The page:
Injuries happen in sports; how do I shield my son from them?

Arizona Sports News online

Being around sports as much as I am, whether it’s high school, college or pro, I see a lot of players suffering injuries.

It’s a part of the game for sure, but the high number of concussions these athletes have been receiving in recent years is pretty disturbing to me.

Clinton Portis – former Denver Bronco and Washington Redskin – recently came out and said that he regularly played with concussions during his time in the NFL.

It’s gotten so bad that in all levels of football, rules and protocols have been put in place to prevent the high number of concussions that have been occurring.

This subject really hits hard for me here at home, because my 11-year-old is playing AAU basketball right now and I worry about him EVERY time he steps on the basketball court, whether it’s in a practice or a tournament game. I’m always worrying about him barreling into another kid and their heads meeting, or him overextending himself on a play to try and keep the ball from going out of bounds and running into a wall.

It’s the father in me. I know my other parents out there that have kids in organized sports are with me on this one.

Thank goodness my six-year-old isn’t into sports quite yet. He plays the viola, which is a whole lot safer than basketball or football.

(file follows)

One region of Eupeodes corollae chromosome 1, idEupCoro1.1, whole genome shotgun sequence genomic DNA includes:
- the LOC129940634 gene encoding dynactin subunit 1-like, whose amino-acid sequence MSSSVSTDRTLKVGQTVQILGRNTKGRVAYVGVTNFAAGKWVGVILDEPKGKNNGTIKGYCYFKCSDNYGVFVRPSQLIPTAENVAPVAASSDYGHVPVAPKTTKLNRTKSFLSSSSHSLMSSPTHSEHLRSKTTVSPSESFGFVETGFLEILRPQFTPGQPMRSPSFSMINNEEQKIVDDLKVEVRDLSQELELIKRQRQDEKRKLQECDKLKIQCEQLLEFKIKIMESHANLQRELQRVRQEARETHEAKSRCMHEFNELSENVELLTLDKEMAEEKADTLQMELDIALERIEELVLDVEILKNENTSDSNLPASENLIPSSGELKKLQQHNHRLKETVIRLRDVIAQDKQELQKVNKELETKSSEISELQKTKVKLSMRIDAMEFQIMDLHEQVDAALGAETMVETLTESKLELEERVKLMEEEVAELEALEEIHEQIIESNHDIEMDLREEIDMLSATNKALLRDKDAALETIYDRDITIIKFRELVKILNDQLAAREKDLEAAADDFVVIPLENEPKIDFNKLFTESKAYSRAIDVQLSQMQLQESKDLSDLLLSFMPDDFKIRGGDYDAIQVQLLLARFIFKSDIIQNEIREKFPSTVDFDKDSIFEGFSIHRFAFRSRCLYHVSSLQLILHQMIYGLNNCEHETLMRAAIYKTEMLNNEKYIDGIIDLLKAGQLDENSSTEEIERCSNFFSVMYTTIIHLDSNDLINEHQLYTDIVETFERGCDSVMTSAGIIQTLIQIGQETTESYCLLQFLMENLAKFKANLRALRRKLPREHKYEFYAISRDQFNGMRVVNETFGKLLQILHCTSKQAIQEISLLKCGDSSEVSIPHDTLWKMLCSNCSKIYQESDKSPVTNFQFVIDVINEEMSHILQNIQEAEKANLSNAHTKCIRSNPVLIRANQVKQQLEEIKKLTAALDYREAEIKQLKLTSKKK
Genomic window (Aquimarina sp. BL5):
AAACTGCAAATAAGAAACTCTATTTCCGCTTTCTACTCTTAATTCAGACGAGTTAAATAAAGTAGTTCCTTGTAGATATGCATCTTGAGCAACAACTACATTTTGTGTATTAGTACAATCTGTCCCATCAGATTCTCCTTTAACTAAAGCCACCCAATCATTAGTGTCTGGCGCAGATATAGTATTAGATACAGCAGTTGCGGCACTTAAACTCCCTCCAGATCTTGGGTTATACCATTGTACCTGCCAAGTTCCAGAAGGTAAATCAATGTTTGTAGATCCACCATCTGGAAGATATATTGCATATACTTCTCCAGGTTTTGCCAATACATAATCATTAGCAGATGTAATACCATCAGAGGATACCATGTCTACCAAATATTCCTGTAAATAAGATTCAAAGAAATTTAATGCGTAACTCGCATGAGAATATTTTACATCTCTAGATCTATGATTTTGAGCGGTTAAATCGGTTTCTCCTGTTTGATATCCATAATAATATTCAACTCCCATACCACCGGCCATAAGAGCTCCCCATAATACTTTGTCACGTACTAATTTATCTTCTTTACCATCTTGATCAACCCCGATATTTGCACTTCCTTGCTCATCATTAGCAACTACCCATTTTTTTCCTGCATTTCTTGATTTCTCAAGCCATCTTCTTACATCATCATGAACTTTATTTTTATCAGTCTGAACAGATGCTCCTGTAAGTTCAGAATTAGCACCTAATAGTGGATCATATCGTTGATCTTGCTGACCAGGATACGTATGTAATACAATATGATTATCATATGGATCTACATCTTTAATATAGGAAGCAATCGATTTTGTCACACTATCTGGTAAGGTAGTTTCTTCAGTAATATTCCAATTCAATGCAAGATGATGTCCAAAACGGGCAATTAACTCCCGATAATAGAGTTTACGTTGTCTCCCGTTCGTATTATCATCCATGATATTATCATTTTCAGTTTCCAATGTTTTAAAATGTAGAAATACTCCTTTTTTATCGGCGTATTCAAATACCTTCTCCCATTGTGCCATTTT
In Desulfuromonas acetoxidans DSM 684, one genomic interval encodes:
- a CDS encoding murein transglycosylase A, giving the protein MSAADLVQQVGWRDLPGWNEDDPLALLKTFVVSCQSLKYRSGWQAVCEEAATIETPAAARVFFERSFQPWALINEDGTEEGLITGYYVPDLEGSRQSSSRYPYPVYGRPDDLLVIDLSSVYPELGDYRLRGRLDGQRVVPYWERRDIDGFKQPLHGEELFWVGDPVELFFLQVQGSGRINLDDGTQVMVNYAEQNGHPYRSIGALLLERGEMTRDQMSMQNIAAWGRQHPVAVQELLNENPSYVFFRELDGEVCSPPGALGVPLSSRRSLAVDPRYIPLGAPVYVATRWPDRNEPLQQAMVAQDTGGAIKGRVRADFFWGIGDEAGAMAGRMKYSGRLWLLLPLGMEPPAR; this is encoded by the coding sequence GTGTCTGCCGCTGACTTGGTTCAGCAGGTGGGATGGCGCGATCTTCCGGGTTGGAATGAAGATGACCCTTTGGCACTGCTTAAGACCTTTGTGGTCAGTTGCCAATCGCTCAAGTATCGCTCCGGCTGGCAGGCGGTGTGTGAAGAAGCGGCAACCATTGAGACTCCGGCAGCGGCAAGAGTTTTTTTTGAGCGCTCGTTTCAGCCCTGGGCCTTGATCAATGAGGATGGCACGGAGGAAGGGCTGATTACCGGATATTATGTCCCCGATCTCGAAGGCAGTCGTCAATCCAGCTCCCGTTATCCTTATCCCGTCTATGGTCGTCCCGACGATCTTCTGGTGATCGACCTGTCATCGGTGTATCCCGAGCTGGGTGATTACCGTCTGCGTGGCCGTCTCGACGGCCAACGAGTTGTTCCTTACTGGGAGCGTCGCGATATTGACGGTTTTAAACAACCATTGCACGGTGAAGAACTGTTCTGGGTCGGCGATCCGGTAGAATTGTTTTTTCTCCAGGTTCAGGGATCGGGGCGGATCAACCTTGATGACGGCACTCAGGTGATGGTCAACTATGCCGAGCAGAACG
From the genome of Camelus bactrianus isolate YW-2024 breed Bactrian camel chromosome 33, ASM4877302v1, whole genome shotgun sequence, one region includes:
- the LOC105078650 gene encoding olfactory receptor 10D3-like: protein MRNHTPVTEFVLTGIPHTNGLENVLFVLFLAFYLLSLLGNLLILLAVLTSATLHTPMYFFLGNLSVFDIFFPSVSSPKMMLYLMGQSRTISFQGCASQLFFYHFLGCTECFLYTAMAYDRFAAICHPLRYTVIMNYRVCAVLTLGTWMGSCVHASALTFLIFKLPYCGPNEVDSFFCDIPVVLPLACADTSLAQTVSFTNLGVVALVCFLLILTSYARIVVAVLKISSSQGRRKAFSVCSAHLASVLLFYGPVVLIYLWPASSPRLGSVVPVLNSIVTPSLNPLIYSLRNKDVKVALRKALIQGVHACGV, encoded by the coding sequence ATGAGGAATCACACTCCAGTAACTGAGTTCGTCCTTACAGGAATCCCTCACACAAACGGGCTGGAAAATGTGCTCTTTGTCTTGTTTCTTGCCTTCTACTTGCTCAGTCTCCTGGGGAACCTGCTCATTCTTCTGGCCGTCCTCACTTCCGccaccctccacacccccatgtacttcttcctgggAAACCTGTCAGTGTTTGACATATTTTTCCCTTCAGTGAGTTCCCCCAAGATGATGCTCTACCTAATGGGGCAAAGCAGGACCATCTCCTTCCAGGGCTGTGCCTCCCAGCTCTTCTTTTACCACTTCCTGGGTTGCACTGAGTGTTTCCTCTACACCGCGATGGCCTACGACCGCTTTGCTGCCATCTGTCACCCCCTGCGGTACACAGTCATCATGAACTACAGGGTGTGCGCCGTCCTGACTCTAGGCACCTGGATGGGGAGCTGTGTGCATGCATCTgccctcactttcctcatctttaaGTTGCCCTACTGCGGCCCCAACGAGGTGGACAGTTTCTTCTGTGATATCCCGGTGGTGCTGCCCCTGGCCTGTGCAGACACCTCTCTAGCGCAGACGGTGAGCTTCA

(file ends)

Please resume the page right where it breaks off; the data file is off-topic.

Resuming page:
I attend as many of his practices and tournament games as I can, and I’m proud to see his growth in the short period of time he’s played, and I’m always encouraging him to stay aggressive on offense and defense…within reason of course.

I’m not the type of dad that gives him the insane “Rah-Rah” speech, telling him to go rip another kid’s head off. I tell him it’s a controlled aggression and for him to go out, have fun, but most importantly be careful.

I don’t want him out there with his mind totally focused on not getting hurt and not being aggressive, but at the end of the day, he’s 11. I’ve been down roads he’s yet to travel, and I’ve played in football and basketball games when I was his age where I’ve gotten busted up pretty good.

I don’t want it to happen to him, but at the same time I know it’s a part of sports, it’s a part of life and it’s a part of him growing up. He’s got to walk his own path in life, with close supervision from his mother and me of course, until we feel it’s time for him to blaze his own trail.

The other day at practice, he was tumbling and fighting for a ball and one of the kids accidentally popped him on the head as they were going for the ball. When we got home, he said, “Dad, it feels like I have a black eye, can you look and see if I do?” The man and dad in me first thought, ‘Cool! My boy is gettin’ it in on the court…he’s not scared to rumble,’ but the nurturing side of me was worried that he might indeed have a black eye.

He was fine, but he’s coming to realize that injuries like that (and Lord forbid, concussions) are a part of playing sports. He’s learning to adjust to that.

There’s a lot of times I watch him run up and down the court and he’s in pretty much every scrum for the basketball, and I love that about him. Then I see the decision making part of him in action at other times. I can see the gears working in his head and him saying ‘Gee, I wonder if I should really go all out on this one. There’s a lot of bodies flying out there.’

His mother and I teach him to rely on God and let Him be his protector and his guide. He also looks to us to be his protector and his guide during his growth process.

We’ll always be those things for him, but there comes a time – as much as I don’t like to say this – when he’ll have to be responsible for his own safety and protection. We have to cut the reigns at some point in his life.

Right now, that point and that time is on the basketball court.